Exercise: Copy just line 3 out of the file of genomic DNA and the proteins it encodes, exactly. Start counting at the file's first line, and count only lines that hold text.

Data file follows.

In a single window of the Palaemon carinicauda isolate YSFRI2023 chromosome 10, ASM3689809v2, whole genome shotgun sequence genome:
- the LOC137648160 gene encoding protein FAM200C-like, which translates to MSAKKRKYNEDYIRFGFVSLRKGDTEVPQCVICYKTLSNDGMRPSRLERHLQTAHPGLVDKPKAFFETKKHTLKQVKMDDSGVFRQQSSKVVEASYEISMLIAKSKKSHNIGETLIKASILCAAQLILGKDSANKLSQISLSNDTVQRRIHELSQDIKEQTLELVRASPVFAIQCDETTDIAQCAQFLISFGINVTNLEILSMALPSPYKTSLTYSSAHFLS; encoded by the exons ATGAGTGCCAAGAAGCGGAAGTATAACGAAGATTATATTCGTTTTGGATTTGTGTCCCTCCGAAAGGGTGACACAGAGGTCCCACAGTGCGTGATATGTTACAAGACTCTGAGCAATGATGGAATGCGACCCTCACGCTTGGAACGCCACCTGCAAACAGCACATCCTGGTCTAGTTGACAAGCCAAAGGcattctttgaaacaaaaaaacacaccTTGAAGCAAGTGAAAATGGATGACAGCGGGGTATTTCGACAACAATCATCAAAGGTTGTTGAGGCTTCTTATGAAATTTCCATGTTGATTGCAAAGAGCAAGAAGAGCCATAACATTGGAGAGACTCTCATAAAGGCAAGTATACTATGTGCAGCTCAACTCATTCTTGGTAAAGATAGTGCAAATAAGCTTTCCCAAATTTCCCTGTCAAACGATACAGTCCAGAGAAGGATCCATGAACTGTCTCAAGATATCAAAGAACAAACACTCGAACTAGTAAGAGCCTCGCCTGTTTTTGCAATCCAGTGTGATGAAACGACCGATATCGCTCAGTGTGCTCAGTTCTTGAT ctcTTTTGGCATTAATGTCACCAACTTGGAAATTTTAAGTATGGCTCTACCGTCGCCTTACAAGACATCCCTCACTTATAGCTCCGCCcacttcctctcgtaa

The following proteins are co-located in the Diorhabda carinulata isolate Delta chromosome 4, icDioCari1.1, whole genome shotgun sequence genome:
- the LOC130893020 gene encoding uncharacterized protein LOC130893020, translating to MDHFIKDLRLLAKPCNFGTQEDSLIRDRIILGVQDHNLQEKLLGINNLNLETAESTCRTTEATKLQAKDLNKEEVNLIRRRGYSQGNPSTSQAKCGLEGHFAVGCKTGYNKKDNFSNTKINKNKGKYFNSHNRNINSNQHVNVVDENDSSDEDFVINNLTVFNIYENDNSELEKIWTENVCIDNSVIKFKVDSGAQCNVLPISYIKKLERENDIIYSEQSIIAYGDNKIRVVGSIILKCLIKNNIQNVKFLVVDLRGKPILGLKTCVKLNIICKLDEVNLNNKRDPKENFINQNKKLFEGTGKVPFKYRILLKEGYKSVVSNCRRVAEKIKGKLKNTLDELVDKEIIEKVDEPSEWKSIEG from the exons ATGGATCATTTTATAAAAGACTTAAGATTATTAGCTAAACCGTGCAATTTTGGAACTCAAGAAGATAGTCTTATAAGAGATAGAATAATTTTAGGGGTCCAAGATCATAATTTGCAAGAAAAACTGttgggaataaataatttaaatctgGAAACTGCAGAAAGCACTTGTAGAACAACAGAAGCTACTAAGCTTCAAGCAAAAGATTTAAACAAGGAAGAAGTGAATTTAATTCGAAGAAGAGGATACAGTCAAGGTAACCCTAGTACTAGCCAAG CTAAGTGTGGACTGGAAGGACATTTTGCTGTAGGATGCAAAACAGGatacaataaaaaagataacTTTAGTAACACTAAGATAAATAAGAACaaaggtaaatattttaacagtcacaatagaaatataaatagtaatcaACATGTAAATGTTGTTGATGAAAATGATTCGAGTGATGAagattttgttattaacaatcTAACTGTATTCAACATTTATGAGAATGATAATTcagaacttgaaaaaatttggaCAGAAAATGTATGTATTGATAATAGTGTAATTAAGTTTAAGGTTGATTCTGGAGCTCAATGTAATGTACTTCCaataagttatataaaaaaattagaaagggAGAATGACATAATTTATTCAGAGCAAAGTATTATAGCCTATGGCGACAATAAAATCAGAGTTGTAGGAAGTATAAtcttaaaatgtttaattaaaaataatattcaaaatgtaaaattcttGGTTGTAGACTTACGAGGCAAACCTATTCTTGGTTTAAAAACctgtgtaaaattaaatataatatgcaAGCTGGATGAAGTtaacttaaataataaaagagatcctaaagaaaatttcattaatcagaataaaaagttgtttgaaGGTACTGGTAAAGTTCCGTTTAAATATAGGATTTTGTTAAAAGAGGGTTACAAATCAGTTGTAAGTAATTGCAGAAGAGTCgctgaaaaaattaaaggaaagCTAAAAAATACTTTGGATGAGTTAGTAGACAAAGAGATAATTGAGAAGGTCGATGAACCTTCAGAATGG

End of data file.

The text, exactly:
The following proteins are co-located in the Diorhabda carinulata isolate Delta chromosome 4, icDioCari1.1, whole genome shotgun sequence genome: